Taking a BiTE Out of Cancer
Our immune systems are equipped to recognize and destroy cancer cells—if they can find them, that is. And with tens of trillions of cells in the human body and the masterful hiding skills of cancers, that’s a big if.
But what if we could step in and show immune cells where the cancer is?
That’s the idea behind bispecific T-cell engagers, or BiTEs for short. Comprised of a two-headed antibody, they can simultaneously bind one protein on a cancer cell and another on a type of immune cell known as a T cell, bringing the two cells in proximity to one another.
The idea for such a strategy was proposed in the 1960s by Alfred Nisonoff and colleagues, who showed that it was possible to engineer an antibody against two different proteins and bring together two different cell types.
Now, more than six decades later, seven BiTEs are approved to treat cancer, and several more are in clinical testing. In this post, we’ll provide an overview of this emerging class of therapies and discuss where current research is headed.
What does a BiTE look like?
A typical antibody is shaped like the letter ‘Y’, with both arms of the ‘Y’ binding one target protein (or “antigen”) and the stem of the ‘Y’ activating immune signaling. To make a BiTE, an arm fragment from the ‘Y’ portion of an antibody targeting one antigen is joined to an arm fragment from the ‘Y’ portion of an antibody targeting another antigen, resulting in a molecule that has two different antigen-binding sites. BiTEs lack the stem region of a typical antibody; instead, the arms are joined by a flexible linker.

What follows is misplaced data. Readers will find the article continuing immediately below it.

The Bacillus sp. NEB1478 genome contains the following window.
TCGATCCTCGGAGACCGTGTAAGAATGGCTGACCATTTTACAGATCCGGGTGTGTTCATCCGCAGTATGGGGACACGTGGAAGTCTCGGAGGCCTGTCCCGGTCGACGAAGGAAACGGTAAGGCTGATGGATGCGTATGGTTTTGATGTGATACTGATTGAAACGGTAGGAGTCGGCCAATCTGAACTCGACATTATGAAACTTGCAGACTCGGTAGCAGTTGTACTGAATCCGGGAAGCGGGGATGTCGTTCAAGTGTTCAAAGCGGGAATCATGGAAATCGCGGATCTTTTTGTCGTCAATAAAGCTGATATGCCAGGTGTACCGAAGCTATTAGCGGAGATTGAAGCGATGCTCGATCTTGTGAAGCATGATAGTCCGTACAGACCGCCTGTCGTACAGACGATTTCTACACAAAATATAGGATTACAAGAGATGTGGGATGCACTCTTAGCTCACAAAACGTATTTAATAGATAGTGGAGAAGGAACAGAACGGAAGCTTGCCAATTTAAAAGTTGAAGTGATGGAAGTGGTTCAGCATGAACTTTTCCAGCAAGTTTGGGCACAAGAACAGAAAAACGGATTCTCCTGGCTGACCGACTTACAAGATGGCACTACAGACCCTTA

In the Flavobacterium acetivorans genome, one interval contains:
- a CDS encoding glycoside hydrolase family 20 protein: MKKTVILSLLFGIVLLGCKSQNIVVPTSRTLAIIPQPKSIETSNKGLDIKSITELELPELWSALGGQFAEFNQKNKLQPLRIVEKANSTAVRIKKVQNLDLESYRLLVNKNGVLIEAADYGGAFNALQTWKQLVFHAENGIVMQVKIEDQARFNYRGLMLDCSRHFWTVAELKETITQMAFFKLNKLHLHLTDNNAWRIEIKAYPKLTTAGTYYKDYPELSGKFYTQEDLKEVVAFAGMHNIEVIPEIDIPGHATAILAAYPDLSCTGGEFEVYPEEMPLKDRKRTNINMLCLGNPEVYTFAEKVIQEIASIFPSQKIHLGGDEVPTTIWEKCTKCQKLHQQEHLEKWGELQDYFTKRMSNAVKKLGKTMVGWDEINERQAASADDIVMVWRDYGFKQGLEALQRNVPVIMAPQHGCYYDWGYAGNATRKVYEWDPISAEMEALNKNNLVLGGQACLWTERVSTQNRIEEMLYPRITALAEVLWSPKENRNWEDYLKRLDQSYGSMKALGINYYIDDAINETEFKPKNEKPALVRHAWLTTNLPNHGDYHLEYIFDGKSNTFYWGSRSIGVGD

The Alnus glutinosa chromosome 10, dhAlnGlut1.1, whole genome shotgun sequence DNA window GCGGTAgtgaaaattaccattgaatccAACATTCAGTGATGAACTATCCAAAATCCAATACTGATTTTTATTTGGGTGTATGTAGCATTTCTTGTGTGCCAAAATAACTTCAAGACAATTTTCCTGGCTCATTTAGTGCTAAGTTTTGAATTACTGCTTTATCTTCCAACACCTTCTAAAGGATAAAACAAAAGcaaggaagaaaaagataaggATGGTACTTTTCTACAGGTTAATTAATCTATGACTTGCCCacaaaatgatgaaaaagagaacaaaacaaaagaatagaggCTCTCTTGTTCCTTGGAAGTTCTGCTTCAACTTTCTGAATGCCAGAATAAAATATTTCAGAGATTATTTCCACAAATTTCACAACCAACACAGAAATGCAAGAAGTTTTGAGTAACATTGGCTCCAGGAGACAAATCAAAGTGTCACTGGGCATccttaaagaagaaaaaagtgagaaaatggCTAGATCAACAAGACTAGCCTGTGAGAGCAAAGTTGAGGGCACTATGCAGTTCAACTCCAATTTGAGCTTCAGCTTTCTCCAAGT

Each arm of the BiTE targets a distinct protein—one arm is engineered to bind an antigen on the cancer cell (ideally one that is not expressed on normal cells), and the other arm is designed to bind a protein called CD3 on the surface of T cells (see Figure).
The T cell found the cancer cell—now what?
To avoid nonspecific activity, the BiTE must bind to both the cancer cell and the T cell to stimulate the T cell’s antitumor functions. Once this happens, signaling pathways in the T cell are activated, resulting in the release of various molecules from the T cell. The released molecules serve multiple purposes: 1) some poke holes in the cancer cell, forcing the cancer cell to self-destruct, 2) others activate cell death pathways within the cancer cell, and 3) some prompt surrounding cancer cells to display the target protein on their surfaces, so they, too, can be targeted by the BiTE. Together, these events constitute a multipronged attack on cancer cells.
What types of cancers can be treated with BiTEs?